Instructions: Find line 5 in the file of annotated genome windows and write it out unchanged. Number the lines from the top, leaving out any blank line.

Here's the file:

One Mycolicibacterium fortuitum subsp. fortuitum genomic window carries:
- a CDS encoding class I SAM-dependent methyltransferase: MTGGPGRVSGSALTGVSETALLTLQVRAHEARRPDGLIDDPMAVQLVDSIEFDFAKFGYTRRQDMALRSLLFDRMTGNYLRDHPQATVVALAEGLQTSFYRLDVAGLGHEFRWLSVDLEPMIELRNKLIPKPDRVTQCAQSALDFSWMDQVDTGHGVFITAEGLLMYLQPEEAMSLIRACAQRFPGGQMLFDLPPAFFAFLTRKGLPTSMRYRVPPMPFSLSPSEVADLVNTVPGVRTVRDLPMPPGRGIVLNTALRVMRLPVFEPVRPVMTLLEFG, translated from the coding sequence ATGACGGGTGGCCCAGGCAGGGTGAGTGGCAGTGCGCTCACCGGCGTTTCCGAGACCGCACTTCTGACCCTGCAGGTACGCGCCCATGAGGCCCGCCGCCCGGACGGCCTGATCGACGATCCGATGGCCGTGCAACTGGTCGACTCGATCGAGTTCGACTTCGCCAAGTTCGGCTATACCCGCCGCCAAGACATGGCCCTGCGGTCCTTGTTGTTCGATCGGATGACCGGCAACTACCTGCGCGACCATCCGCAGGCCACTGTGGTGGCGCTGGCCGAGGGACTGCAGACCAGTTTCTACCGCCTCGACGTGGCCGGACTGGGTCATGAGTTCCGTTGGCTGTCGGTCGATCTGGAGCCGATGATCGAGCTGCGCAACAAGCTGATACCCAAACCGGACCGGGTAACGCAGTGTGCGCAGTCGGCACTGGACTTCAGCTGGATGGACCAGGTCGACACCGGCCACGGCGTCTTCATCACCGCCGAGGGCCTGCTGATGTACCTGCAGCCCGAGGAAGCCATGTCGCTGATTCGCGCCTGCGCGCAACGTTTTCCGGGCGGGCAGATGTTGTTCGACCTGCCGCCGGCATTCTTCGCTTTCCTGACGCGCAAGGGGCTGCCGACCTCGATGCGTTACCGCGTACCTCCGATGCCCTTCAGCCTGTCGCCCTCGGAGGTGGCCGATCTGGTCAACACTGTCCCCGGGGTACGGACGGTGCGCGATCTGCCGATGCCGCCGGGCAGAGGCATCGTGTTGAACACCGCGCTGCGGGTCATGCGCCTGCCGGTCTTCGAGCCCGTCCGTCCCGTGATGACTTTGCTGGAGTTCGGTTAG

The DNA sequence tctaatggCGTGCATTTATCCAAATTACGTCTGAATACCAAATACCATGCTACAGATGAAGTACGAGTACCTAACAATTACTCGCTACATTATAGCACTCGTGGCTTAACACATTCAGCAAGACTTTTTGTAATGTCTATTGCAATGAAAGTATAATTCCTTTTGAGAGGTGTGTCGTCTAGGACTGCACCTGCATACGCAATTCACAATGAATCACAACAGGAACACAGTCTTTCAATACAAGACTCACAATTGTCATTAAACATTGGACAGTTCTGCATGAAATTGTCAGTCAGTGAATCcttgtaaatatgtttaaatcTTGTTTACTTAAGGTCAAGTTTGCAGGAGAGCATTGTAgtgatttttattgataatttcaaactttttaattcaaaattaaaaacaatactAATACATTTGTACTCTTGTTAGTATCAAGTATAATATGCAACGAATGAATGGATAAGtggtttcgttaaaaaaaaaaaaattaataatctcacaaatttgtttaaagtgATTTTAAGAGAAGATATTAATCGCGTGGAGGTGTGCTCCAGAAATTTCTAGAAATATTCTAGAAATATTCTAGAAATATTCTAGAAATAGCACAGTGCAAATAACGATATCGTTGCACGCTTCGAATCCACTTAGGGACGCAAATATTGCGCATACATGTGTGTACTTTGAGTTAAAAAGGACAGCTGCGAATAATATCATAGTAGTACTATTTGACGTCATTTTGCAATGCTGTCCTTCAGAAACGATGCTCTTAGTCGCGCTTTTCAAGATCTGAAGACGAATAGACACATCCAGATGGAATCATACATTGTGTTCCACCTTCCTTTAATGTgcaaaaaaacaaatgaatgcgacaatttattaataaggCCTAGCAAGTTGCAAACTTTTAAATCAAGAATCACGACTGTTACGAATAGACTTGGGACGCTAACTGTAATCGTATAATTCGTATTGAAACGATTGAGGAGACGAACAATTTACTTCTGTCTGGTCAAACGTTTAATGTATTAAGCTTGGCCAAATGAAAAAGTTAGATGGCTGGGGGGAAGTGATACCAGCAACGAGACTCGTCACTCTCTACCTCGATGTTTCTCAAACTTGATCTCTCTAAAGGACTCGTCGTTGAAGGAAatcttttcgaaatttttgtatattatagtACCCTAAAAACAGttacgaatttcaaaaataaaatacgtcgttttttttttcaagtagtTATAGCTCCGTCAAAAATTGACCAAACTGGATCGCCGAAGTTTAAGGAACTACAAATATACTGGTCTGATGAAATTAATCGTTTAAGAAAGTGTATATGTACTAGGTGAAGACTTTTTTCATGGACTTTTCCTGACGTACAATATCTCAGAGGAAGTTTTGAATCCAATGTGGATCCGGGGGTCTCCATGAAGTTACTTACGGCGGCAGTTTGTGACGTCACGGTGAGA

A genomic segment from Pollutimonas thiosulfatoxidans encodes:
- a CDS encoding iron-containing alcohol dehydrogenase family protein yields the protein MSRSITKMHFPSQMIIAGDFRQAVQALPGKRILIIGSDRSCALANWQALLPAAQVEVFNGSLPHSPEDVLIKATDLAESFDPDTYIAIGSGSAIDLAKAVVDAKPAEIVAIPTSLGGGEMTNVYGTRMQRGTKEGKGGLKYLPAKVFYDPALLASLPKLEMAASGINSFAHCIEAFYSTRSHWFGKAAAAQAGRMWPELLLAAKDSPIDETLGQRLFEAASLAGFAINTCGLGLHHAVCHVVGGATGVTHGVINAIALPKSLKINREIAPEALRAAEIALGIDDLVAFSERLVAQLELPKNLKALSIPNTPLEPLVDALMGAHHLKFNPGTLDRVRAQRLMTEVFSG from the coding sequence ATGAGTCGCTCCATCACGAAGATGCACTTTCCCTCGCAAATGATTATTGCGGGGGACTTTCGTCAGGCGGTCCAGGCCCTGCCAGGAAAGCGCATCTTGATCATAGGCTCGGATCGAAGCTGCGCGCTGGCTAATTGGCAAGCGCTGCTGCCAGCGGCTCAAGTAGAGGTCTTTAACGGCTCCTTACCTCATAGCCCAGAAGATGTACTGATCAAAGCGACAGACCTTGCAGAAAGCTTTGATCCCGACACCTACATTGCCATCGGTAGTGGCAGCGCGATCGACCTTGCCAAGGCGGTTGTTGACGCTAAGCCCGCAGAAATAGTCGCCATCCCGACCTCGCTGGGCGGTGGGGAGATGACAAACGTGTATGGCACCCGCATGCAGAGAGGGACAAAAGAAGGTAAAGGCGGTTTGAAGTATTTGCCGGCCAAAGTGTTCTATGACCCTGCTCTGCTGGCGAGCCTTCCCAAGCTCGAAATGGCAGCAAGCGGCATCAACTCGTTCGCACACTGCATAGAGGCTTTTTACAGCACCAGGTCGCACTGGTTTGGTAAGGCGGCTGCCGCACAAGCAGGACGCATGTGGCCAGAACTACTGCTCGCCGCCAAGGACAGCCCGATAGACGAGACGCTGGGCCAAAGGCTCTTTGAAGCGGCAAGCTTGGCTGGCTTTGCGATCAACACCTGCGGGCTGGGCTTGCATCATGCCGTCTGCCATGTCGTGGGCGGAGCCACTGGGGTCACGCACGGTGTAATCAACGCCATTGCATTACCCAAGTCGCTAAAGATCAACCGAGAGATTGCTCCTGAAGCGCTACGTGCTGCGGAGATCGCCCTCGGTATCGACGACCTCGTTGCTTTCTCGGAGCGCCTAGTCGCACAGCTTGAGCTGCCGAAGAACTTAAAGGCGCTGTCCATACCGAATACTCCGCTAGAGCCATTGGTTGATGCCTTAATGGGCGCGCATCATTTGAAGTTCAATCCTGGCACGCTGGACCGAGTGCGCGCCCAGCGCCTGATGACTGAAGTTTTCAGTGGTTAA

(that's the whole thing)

- a CDS encoding iron-containing alcohol dehydrogenase family protein yields the protein MSRSITKMHFPSQMIIAGDFRQAVQALPGKRILIIGSDRSCALANWQALLPAAQVEVFNGSLPHSPEDVLIKATDLAESFDPDTYIAIGSGSAIDLAKAVVDAKPAEIVAIPTSLGGGEMTNVYGTRMQRGTKEGKGGLKYLPAKVFYDPALLASLPKLEMAASGINSFAHCIEAFYSTRSHWFGKAAAAQAGRMWPELLLAAKDSPIDETLGQRLFEAASLAGFAINTCGLGLHHAVCHVVGGATGVTHGVINAIALPKSLKINREIAPEALRAAEIALGIDDLVAFSERLVAQLELPKNLKALSIPNTPLEPLVDALMGAHHLKFNPGTLDRVRAQRLMTEVFSG from the coding sequence ATGAGTCGCTCCATCACGAAGATGCACTTTCCCTCGCAAATGATTATTGCGGGGGACTTTCGTCAGGCGGTCCAGGCCCTGCCAGGAAAGCGCATCTTGATCATAGGCTCGGATCGAAGCTGCGCGCTGGCTAATTGGCAAGCGCTGCTGCCAGCGGCTCAAGTAGAGGTCTTTAACGGCTCCTTACCTCATAGCCCAGAAGATGTACTGATCAAAGCGACAGACCTTGCAGAAAGCTTTGATCCCGACACCTACATTGCCATCGGTAGTGGCAGCGCGATCGACCTTGCCAAGGCGGTTGTTGACGCTAAGCCCGCAGAAATAGTCGCCATCCCGACCTCGCTGGGCGGTGGGGAGATGACAAACGTGTATGGCACCCGCATGCAGAGAGGGACAAAAGAAGGTAAAGGCGGTTTGAAGTATTTGCCGGCCAAAGTGTTCTATGACCCTGCTCTGCTGGCGAGCCTTCCCAAGCTCGAAATGGCAGCAAGCGGCATCAACTCGTTCGCACACTGCATAGAGGCTTTTTACAGCACCAGGTCGCACTGGTTTGGTAAGGCGGCTGCCGCACAAGCAGGACGCATGTGGCCAGAACTACTGCTCGCCGCCAAGGACAGCCCGATAGACGAGACGCTGGGCCAAAGGCTCTTTGAAGCGGCAAGCTTGGCTGGCTTTGCGATCAACACCTGCGGGCTGGGCTTGCATCATGCCGTCTGCCATGTCGTGGGCGGAGCCACTGGGGTCACGCACGGTGTAATCAACGCCATTGCATTACCCAAGTCGCTAAAGATCAACCGAGAGATTGCTCCTGAAGCGCTACGTGCTGCGGAGATCGCCCTCGGTATCGACGACCTCGTTGCTTTCTCGGAGCGCCTAGTCGCACAGCTTGAGCTGCCGAAGAACTTAAAGGCGCTGTCCATACCGAATACTCCGCTAGAGCCATTGGTTGATGCCTTAATGGGCGCGCATCATTTGAAGTTCAATCCTGGCACGCTGGACCGAGTGCGCGCCCAGCGCCTGATGACTGAAGTTTTCAGTGGTTAA